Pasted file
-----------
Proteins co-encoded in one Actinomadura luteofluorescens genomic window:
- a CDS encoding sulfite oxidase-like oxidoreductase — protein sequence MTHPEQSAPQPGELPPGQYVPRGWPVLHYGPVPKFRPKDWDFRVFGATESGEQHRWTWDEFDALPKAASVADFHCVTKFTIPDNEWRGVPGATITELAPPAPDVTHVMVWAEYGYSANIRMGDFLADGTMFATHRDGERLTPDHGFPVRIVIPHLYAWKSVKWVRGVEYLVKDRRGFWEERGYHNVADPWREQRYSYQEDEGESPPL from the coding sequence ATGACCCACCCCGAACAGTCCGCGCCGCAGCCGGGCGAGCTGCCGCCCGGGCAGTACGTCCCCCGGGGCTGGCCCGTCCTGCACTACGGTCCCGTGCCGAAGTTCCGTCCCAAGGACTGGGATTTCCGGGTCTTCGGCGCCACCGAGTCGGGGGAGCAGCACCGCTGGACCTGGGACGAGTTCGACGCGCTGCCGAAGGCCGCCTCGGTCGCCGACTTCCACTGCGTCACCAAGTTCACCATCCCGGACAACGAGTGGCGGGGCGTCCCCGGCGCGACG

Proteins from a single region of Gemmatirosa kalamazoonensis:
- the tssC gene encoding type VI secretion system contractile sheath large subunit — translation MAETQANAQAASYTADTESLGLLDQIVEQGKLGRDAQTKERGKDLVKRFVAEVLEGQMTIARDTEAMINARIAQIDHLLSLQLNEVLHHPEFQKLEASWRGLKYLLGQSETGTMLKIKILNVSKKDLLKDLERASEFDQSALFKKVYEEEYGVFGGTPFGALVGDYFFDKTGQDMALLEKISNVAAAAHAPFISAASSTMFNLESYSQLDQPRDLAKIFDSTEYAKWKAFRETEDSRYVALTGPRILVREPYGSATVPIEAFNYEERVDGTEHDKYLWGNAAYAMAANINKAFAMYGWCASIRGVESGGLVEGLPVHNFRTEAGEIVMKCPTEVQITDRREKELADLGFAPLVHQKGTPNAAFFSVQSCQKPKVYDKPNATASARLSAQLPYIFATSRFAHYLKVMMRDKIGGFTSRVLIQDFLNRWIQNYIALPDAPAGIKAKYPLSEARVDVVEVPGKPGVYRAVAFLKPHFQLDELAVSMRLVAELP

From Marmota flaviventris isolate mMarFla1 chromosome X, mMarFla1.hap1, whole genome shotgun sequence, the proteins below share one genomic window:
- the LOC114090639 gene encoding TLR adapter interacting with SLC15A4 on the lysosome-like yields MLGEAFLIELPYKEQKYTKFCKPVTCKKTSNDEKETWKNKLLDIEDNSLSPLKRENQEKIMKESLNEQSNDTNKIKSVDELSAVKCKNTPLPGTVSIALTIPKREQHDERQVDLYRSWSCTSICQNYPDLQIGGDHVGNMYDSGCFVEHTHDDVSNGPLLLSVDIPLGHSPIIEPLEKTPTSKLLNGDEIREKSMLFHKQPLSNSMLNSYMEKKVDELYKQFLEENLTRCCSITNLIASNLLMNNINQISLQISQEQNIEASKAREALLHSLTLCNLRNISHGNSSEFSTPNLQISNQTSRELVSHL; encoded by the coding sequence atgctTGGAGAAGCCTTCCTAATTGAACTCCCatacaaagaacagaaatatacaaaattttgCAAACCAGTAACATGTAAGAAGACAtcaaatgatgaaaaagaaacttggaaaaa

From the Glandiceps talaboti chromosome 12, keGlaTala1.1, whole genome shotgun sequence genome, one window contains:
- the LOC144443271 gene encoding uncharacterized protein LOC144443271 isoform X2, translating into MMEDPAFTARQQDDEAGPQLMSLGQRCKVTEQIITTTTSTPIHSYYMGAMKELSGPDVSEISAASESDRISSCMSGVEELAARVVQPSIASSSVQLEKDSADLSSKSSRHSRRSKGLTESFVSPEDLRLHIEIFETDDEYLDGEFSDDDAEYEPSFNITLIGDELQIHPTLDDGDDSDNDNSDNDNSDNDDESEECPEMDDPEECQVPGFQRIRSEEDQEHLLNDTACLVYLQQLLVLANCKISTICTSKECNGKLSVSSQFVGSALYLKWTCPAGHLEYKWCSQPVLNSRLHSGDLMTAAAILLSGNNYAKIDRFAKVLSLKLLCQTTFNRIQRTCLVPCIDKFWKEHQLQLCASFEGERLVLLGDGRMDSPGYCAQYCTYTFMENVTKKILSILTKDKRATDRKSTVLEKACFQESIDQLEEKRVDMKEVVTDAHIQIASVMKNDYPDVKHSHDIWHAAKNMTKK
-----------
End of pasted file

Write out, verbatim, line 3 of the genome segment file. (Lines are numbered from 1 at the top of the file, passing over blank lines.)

Proteins from a single region of Gemmatirosa kalamazoonensis: